This Probably Should Have Taught Him Something

An amusing story that looks into our past.  From "The world’s worst cars (and how the Yugo topped the list)":
The first time Tony Ciminera, vice president of Yugo America, actually drove a Yugo, it almost killed him. The steering went out and he stopped just short of plowing into a tree. During another test drive, the seat broke as he was approaching a train crossing, and he suddenly found himself lying on his back, steering with his knees.

Ciminera was in charge of production and engineering as the Yugo was prepared for the US market. He prudently concluded that it was not ready for prime-time.
And yet it was introduced into the U.S. market anyway, where 141,511 suckers eventually plunged into Ciminera's nightmare.

But, as each of them would tell you, the price was right.

The fact that the hunk of junk was unreliable and unsafe to drive was of secondary concern.

Preposterous

Liberals can be such boneheads.

Did you know that there is a raging battle going on in which "neo-Confederates" are refighting the Civil War?  And did you know that it's being fought right here in ol' Virginie?  Newsweek editor Jon Meacham says its a fact.

His evidence?

Well, he doesn't have any.  It's what we might call a liberal perception of the facts.

Which means he's delusional.

And what in God's name is a neo-Confederate anyway?

Idiots.  They're all idiots.

Ah, Yes. Obama.

I read with a tiny bit of interest the other day the news that the Obama administration is now going after companies that hire interns with no intention of paying them for the services they render. I filed it as yet another attempt by the labor unions, our young president's closest constituency, to boost business for themselves.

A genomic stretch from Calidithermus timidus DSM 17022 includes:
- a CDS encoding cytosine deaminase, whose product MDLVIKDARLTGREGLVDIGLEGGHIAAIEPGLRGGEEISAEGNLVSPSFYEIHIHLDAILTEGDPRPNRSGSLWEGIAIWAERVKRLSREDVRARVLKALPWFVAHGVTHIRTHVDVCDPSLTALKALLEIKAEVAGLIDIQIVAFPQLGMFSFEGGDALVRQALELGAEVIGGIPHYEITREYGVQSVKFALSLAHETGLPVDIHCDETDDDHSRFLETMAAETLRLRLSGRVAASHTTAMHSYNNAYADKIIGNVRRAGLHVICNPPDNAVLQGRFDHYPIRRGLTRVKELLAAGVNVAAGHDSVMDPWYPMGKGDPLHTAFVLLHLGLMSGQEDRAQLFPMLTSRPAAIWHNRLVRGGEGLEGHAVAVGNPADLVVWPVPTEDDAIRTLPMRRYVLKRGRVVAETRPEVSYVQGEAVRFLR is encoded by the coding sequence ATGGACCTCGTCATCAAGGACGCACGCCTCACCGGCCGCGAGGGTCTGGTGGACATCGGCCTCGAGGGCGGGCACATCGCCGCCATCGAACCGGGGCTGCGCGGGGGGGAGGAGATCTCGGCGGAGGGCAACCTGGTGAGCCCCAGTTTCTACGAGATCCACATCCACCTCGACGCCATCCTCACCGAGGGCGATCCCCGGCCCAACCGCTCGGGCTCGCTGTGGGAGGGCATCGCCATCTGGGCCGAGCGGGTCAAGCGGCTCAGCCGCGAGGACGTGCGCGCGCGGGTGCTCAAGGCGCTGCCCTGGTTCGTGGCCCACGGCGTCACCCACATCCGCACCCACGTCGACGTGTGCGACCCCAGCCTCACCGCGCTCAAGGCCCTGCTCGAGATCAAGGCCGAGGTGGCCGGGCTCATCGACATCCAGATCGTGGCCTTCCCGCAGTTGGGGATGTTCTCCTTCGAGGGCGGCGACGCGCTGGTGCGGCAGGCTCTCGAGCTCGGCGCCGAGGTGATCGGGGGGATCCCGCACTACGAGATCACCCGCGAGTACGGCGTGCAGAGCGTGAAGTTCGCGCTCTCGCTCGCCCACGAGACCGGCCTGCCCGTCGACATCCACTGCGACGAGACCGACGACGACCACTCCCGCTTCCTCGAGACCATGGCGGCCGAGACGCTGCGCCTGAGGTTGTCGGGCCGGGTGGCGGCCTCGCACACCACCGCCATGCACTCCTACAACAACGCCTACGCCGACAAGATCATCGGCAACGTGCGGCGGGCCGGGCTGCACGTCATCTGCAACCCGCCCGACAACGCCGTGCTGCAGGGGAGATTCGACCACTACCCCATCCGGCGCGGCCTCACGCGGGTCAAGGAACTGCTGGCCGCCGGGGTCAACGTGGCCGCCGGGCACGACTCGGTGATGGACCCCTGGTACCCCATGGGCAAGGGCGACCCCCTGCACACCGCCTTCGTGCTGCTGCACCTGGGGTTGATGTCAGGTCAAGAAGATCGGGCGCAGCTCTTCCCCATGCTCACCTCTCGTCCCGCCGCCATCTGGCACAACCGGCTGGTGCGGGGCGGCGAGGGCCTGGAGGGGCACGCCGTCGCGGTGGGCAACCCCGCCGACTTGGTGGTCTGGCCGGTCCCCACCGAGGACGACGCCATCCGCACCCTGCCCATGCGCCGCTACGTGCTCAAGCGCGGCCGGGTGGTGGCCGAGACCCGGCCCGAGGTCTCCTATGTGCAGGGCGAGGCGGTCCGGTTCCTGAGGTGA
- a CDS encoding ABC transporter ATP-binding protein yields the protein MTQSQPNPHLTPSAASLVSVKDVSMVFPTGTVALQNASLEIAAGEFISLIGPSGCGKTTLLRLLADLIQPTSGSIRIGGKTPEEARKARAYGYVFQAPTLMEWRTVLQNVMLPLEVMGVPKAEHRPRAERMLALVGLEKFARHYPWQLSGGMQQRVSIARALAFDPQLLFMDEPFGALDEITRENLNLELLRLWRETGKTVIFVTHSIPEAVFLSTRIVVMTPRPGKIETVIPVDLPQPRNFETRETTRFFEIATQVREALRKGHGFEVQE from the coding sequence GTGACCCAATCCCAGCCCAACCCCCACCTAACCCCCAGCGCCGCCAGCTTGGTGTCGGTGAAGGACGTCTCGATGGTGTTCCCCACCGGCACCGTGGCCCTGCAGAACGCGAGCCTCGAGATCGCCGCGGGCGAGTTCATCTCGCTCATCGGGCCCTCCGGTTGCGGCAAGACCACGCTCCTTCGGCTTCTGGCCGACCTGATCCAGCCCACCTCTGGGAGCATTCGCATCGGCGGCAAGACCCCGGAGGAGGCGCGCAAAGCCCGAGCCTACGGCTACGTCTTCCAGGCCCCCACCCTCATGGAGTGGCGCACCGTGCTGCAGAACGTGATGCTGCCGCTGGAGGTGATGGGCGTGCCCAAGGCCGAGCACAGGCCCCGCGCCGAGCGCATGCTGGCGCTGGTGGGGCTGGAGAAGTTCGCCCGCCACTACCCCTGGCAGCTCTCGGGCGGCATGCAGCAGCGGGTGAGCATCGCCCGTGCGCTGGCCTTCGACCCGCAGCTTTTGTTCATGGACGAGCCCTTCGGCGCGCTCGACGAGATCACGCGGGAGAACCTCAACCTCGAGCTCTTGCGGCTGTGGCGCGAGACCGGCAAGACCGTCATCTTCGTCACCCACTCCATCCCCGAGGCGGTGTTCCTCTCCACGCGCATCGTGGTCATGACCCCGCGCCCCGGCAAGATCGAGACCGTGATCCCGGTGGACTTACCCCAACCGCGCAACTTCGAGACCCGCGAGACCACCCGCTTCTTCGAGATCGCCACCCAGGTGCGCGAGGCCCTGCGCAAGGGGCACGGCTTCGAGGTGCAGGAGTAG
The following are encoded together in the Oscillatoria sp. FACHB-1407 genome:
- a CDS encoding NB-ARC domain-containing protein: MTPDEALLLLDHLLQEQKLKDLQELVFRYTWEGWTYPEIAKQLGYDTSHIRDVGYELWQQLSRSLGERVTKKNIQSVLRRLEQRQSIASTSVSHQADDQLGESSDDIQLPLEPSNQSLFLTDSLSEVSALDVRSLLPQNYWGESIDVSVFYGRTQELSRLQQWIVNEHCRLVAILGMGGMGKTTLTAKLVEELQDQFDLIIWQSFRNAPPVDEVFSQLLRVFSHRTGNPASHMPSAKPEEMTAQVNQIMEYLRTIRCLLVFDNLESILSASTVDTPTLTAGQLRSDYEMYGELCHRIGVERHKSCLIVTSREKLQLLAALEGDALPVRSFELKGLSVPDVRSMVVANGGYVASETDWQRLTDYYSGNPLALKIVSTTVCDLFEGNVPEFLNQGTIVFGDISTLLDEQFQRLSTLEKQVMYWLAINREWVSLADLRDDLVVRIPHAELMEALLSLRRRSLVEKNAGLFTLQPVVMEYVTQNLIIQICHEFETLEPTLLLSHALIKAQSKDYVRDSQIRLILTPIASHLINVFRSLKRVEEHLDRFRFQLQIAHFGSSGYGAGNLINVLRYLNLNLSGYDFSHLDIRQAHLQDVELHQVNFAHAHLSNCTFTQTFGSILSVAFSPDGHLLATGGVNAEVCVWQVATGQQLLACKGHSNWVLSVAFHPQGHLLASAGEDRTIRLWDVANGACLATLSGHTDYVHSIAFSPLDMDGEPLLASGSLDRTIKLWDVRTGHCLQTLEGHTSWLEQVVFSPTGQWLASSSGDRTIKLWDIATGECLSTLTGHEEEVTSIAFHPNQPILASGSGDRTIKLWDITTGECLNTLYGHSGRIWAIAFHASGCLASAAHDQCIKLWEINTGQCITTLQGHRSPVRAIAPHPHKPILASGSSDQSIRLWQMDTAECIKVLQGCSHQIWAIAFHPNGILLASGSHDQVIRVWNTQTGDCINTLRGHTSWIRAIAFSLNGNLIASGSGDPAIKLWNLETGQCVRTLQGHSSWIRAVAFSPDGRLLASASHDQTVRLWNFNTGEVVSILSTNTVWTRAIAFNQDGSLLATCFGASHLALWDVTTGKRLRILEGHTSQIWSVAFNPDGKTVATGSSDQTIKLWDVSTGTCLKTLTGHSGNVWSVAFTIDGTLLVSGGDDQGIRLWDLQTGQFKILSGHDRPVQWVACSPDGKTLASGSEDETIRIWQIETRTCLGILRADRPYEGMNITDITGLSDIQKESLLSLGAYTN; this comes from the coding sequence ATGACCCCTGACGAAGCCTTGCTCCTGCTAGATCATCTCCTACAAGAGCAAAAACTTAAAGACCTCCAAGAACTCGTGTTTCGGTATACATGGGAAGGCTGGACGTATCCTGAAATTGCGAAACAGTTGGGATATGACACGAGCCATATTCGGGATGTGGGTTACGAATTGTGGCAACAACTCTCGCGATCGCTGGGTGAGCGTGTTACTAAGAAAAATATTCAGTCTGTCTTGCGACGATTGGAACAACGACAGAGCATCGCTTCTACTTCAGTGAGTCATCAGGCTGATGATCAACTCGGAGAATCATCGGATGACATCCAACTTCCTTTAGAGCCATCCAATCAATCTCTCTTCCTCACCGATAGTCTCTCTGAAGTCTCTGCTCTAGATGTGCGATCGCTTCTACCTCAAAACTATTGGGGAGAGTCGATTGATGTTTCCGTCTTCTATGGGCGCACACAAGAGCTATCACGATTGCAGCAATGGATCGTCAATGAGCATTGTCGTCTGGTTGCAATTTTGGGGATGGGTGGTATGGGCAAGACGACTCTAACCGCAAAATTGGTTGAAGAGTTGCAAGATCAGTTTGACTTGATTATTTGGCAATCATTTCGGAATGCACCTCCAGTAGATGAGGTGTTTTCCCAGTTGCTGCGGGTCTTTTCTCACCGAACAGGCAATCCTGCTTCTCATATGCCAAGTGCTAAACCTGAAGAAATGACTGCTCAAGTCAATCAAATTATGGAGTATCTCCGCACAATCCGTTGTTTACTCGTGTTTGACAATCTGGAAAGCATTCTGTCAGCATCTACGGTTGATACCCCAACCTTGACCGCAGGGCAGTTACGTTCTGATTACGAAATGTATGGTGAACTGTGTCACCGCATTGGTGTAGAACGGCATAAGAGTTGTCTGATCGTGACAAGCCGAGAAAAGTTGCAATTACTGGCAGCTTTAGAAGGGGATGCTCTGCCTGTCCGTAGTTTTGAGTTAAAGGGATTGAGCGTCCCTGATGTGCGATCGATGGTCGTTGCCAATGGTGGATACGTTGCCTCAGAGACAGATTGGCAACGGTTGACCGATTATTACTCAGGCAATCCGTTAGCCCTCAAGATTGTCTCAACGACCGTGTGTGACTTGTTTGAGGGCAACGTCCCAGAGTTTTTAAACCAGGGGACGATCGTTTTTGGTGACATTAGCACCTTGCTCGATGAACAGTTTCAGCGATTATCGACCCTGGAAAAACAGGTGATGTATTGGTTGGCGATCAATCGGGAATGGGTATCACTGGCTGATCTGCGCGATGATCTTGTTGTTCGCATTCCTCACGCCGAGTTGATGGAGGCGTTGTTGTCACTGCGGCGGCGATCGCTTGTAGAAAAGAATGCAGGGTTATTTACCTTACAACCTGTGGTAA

But I'd forgotten this aspect of the story:
Obama: Interns for me but not for thee
By Kerry Pickett, Washington Times

At a time when the unemployed are concerned about not only money but also loss of job skills, the Obama administration's top law enforcement officer at the Labor Department, M. Patricia Smith, is looking to come down on companies who give unpaid internships to young individuals.

The New York Times reported that Nancy J. Leppink, the acting director of the department’s wage and hour division said, “If you’re a for-profit employer or you want to pursue an internship with a for-profit employer, there aren’t going to be many circumstances where you can have an internship and not be paid and still be in compliance with the law.”

It is amusing to see the Obama administration creating the image of poorly treated unpaid interns, when Mr. Obama's Organizing for America offered internships to help elect the president during his presidential campaign and are still offering up unpaid internships today.

Apparently, the administration's campaign arm knows the reciprocal benefits of offering unpaid internships, so why take that option away from private businesses? Such arrogance is reminiscent of the health care mandates that will exempt select Congressional staffers who work for committees or leadership offices. This shows yet another blatant example of a "do as I say not as I do" policy position of the Obama administration and hitting businesses like this will win him no further fans from the struggling private sector.  [link]
Well, we all know the difference is in the fact that corporations are bad and Obama is sweetness and light.  So he's allowed to do that which he tells others not to do.


I have that right, right?